Review: Drake & 21 Savage, ‘Her Loss’

Drake takes centre-stage on his collaborative effort with 21 Savage, an often satisfactory record that omits equity and opts for wincing content.

Rap’s prime shapeshifter is constantly moulding to a new phase. It was only five months ago when he surprise-dropped the house-infused Honestly, Nevermind, an infamous experiment that had more memorable spots than not. Its final track was “Jimmy Cooks” with 21 Savage, the album’s only hip hop track and its biggest hit. Turns out it was an Easter egg for what was on the way: a sixteen-track collaboration with the Atlanta-based rapper. Its faux-rollout has been marked by impersonations of Vogue covers, fake interviews, and SNL, Tiny Desk and COLORS performances (that will all surely be dismissed in court under the premise of parody).

Her Loss finds the duo having plenty fun, even if it comes at the cost of valuable album traits.

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This is Drake returning to his love for trap music, in similar fashion to projects If You’re Reading This It’s Too Late and What a Time to be Alive with Future. There’s a satisfying acceptance in the way Drake and 21 Savage do not complicate the process. Their performances come equipped with personality, established with Drake’s coquettish hook on album opener “Rich Flex” (“21, can you do something for me?”), and silly bars that are self-aware enough to not be taken seriously. Confessing samples underpin songs like the mellow “Privileged Rappers” and “Circo Loco”, the latter sampling Daft Punk to punchy effect.

What you mainly hope for is that cutthroat Savage sound found on his solo material, and previous Drake–Savage collaborations (“Sneakin'”, “Knife Talk”). That arrives across the tracklist, starting with the second half of “Rich Flex” and continuing in “Broke Boys”, “On BS” and “More M’s”. Not only does 21 get to shine in these moments, Drake has shown how he can match the style with ease.

In return, Drake brings 21 into his slowed-&-reverbed world, which goes off less tastefully, but has its bright sparks (i.e. the first two minutes of “Hours in Silence”). He embarks on signature Drake timestamp-in-location duty on “3AM in Glenwood”, which is too flat in production to add any weight to Savage’s blunt performance. As much as they want to show each other’s diversity, it instead creates accidental humour. Who wouldn’t find 21 Savage singing “.30 on my waist” off-key funny?

The real obstacle that taints the enjoyment of Her Loss is the content. Her Loss is consciously written as a bitter fuck-you to past women in Drake and 21’s lives, hitting the pinnacle of male toxicity. But this doesn’t call for interesting writing. Rather, it is awfully distracting from songs that have plenty potential. Bars are overtly vulgar, starting with 21 Savage referencing periods not once, but twice, ignoring the fact we have to listen to these songs again. On Drake’s side, he lashes out against Serena Williams, references muted Ice Spice memes, and the double entendre that references the shooting allegations by Megan Thee Stallion. For an album portraying a masculine attitude, there is no energy for feuds where he drew the short straw (Pusha T, Kendrick Lamar). If there are bars to them, they are far too subliminal to have the impact of the other jabs.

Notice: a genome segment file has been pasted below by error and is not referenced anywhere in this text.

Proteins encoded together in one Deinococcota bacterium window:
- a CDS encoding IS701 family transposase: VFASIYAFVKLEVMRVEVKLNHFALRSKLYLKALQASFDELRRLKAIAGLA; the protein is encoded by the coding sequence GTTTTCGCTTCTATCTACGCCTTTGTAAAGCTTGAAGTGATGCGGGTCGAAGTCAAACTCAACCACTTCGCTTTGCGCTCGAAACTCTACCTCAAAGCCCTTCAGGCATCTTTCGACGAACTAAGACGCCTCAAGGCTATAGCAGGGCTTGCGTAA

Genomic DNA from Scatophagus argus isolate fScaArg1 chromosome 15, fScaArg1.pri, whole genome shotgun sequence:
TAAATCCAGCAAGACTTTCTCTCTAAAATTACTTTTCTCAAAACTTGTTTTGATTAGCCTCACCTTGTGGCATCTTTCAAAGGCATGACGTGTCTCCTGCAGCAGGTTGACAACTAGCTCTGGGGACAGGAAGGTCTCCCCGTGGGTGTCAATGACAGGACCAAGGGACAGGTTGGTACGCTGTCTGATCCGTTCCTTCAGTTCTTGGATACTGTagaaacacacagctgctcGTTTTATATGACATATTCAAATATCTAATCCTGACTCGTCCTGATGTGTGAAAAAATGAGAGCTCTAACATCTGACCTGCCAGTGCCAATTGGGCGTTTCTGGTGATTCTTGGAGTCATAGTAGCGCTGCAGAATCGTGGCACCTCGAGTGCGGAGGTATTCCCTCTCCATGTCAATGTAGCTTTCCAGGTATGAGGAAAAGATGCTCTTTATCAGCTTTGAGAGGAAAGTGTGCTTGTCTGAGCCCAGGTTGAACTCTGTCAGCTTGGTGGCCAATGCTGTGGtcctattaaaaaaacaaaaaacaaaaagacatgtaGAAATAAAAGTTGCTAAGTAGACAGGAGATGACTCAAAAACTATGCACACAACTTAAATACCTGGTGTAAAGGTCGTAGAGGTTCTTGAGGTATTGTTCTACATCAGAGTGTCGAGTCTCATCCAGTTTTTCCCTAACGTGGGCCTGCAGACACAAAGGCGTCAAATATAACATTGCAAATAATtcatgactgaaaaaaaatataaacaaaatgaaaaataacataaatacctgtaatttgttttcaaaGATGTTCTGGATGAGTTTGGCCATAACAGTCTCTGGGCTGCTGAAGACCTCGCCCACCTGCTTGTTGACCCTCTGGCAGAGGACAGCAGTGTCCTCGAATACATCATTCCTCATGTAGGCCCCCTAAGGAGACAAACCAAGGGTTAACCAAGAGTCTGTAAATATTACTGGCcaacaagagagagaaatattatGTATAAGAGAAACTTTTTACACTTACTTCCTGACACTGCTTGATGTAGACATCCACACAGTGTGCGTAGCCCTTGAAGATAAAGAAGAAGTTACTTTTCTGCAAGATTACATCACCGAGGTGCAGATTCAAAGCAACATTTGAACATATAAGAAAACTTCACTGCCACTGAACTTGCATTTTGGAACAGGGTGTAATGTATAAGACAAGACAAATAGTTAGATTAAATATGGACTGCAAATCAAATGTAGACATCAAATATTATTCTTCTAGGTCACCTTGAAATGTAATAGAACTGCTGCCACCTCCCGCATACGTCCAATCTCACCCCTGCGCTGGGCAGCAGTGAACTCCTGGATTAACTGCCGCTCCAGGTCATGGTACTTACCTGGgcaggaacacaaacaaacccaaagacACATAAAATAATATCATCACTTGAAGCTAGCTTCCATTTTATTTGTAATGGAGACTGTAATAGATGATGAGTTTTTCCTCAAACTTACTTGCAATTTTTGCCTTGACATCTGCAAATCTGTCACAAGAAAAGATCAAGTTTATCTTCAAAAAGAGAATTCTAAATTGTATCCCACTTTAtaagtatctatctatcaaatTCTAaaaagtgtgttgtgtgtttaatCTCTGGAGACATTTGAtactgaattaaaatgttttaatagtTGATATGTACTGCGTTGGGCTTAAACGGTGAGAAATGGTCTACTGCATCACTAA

Despite collaborative billing, Her Loss repeatedly places 21 Savage as a secondary thought. There is little equity, let alone equality to sharing the duty. Drake grants himself four solo tracks compared to 21’s mere one, while taking up the majority of runtime of songs like “Hours in Silence” and “Spin Bout U”. It’s to the detriment of the album, as when 21 does show up, he is usually dropping memorable one-liners. The duo only trade bars one time over 60 minutes; on the first half of “Broke Boys”. With such fundamental aspects missing from a collaborative rap album, the prospects of further potential are in sights among what’s otherwise a consistently enjoyable listen.

Does Her Loss have a “Jumpman”? Does Her Loss have a “Know Yourself”? Ironically, “Jimmy Cooks” could have been the one if it wasn’t shoehorned to Honestly, Nevermind. Even amongst the highlights of Her Loss, “Jimmy Cooks” would’ve been the best song had it landed on the album. It speaks volumes about the consistent quality of Her Loss that simultaneously misses those iconic songs that reach the upper echelon of their proven chemistry.

6.5 / 10

Best tracks: “Circo Loco”, “P***y & Millions”, “Rich Flex”